“This win came down to really good strategy,” tipped Byron. “We laid back and tried to save fuel for most of the race, but we would get up there at the end of the stages and make some moves to see what we had. It worked out in the end, but there were definitely some nervous moments, for sure.”

Byron led a one-two finish for car owner Rick Hendrick, with Bowman finishing second after just missing out by a bumper when the race-ending yellow flag was displayed.

As he lamented his best-career finish in the Great American Race, Bowman admitted that he wasn’t sure what more he could have done in the final moments.


Alex Bowman (48) finished second to William Byron in Monday's Daytona 500. (HHP/Chris Owens photo)

“I was pretty sure that William had us, but you’re always going to let [race control] debate it, right?” quipped Bowman on pit road. “Maybe if we’d had a couple hundred more feet [before the caution], I think we had the run [to pass for the win].

“Regardless, it’s a big moment for Hendrick Motorsports to win this race,” Bowman added. “I’m just so proud of everyone that’s a part of this team. To win 40 years to the day of when they ran their first race shows their longevity in this sport, and to get a Hendrick Motorsports one-two and to have the (No.) 24 car in victory lane … it was a great day for all of us.

“We did everything that we could right. It just wasn’t our night at the end.”

Christopher Bell ended up third as the highest finishing Toyota driver, with Corey LaJoie’s Chevrolet fourth and Bubba Wallace finishing fifth in another Toyota.

A.J. Allmendinger, John Hunter Nemechek, Erik Jones, Noah Gragson, and Chase Briscoe closed the top 10. Stenhouse was scored 31st in his attempt to win back-to-back Harley J. Earl trophies.

Twenty cars completed all 200 laps, with 41 lead changes among 20 different drivers taking place.

Kaz Grala, Harrison Burton, and Carson Hocevar were eliminated in a lap-six crash, the only caution for incident prior to the first Big One with nine laps left. That was only a taste of the action to come.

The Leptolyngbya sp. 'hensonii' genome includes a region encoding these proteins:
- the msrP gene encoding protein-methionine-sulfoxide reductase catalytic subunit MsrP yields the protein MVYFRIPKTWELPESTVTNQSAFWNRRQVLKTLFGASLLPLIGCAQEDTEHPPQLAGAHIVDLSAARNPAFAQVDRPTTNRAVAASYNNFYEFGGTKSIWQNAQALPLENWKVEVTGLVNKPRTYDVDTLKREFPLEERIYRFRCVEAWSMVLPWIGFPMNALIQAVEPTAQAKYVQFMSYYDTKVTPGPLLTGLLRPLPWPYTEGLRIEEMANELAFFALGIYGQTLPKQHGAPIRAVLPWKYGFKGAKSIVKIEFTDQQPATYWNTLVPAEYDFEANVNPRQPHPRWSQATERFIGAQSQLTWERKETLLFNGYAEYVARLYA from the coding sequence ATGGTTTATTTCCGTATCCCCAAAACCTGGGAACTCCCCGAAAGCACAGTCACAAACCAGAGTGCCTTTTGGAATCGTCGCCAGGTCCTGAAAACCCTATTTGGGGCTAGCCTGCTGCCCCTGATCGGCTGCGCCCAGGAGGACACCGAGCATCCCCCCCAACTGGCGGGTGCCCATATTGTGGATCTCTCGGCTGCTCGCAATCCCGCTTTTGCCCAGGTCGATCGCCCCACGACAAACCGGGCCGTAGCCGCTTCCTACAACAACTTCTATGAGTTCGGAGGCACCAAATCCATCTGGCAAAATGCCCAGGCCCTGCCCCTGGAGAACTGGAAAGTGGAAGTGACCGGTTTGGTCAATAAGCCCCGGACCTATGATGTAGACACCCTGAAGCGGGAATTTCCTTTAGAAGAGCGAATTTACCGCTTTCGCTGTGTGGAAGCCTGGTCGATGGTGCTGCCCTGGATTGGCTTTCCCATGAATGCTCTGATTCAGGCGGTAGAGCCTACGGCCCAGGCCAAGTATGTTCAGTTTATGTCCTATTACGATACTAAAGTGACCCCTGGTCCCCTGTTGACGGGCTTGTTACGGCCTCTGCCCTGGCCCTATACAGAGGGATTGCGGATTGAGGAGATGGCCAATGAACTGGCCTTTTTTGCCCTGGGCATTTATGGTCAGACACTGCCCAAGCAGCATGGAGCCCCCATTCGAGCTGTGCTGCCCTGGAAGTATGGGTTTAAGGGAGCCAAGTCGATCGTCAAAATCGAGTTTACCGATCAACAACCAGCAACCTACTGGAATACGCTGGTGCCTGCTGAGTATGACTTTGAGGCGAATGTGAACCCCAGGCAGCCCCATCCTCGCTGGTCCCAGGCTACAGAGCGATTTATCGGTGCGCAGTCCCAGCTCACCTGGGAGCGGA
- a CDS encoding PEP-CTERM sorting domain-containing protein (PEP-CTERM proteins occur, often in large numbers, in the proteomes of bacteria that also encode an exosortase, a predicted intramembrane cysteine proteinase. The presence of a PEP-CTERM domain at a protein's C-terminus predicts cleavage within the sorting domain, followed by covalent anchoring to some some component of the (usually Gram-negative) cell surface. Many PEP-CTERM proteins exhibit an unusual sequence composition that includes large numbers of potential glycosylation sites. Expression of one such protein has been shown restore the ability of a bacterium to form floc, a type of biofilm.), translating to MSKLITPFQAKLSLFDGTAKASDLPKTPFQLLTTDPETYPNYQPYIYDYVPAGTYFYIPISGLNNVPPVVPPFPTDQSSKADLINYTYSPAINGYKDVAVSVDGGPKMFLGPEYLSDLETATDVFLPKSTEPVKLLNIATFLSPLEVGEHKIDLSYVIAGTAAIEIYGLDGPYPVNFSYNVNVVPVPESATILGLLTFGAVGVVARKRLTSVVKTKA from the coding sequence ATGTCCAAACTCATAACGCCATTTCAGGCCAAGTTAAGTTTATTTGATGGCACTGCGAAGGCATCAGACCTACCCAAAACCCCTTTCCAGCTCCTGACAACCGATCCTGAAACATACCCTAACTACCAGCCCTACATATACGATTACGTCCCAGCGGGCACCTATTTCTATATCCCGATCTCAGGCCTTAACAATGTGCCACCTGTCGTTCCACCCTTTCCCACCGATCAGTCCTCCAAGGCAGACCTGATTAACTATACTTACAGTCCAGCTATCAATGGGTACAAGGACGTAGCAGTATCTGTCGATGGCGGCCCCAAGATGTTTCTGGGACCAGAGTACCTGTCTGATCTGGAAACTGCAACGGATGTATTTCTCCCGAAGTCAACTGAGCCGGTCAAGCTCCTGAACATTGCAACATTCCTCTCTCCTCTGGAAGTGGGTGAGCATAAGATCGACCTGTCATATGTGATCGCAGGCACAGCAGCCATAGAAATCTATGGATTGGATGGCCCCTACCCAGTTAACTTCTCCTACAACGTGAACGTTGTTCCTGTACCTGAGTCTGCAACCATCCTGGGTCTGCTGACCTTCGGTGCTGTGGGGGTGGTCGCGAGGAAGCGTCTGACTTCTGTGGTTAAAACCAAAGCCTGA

Ultimately, the night was about a fresh-faced young gun from stock-car racing’s central hub in Charlotte, N.C., who proved that it doesn’t matter how you get to the Cup Series level, it’s what you do there that is remembered forever.

Asked how being a Daytona 500 winner sounded, Byron could only smile and laugh before responding.

“It sounds really damn good,” Byron said as he soaked in the cheers from the crowd on the frontstretch.

Yet, even as he basked in the glory of his first triumph on NASCAR’s grandest stage, Byron – who won six times a year ago in the Cup Series – couldn’t help but look ahead to what might be possible this season.

“The hope now is that we can keep it going, right?” Byron said. “We have a lot to prove this year and this is a good start. But, man … I’m just a kid who grew up racing on computers, and to win the Daytona 500?

“I can’t believe it. I really can’t.”

The NASCAR Cup Series season continues at Atlanta (Ga.) Motor Speedway on Feb. 25 with the Ambetter Health 400. Joey Logano won last year’s running of the event, which was held in mid-March.

The ultimate entertainment platform for race fans and collectors to collect, buy, sell, and trade digital MP4 collectible racing cards. RFD is designed to give all racers in all series a chance to promote their brand and connect with fans in the digital world


For Race Face Digital merchandise please visit our online store!

Don't forget to follow Race Face Digital on social media.

About Jacob Seelman

Jacob Seelman is Motorsports Hotspot’s News Editor and Race Face Digital’s Director of Content, as well as a veteran of more than a decade in the racing industry as a professional, though he’s spent his entire life in the garage and pit area.